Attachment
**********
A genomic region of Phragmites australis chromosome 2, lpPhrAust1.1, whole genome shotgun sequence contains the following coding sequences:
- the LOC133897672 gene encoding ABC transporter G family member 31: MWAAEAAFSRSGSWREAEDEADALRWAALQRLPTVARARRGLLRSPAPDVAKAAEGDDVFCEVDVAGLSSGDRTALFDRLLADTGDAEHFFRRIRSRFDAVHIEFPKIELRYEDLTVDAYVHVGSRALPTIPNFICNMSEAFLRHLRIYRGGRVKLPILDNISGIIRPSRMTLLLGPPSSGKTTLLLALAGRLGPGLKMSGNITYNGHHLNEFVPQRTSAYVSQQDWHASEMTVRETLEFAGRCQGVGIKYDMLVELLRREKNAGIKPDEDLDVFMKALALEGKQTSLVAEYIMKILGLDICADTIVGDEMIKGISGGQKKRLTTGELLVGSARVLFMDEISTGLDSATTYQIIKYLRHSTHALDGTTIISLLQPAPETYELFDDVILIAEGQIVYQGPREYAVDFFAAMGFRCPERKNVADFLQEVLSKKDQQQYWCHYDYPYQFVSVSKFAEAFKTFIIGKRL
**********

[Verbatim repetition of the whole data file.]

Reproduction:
A genomic region of Phragmites australis chromosome 2, lpPhrAust1.1, whole genome shotgun sequence contains the following coding sequences:
- the LOC133897672 gene encoding ABC transporter G family member 31: MWAAEAAFSRSGSWREAEDEADALRWAALQRLPTVARARRGLLRSPAPDVAKAAEGDDVFCEVDVAGLSSGDRTALFDRLLADTGDAEHFFRRIRSRFDAVHIEFPKIELRYEDLTVDAYVHVGSRALPTIPNFICNMSEAFLRHLRIYRGGRVKLPILDNISGIIRPSRMTLLLGPPSSGKTTLLLALAGRLGPGLKMSGNITYNGHHLNEFVPQRTSAYVSQQDWHASEMTVRETLEFAGRCQGVGIKYDMLVELLRREKNAGIKPDEDLDVFMKALALEGKQTSLVAEYIMKILGLDICADTIVGDEMIKGISGGQKKRLTTGELLVGSARVLFMDEISTGLDSATTYQIIKYLRHSTHALDGTTIISLLQPAPETYELFDDVILIAEGQIVYQGPREYAVDFFAAMGFRCPERKNVADFLQEVLSKKDQQQYWCHYDYPYQFVSVSKFAEAFKTFIIGKRL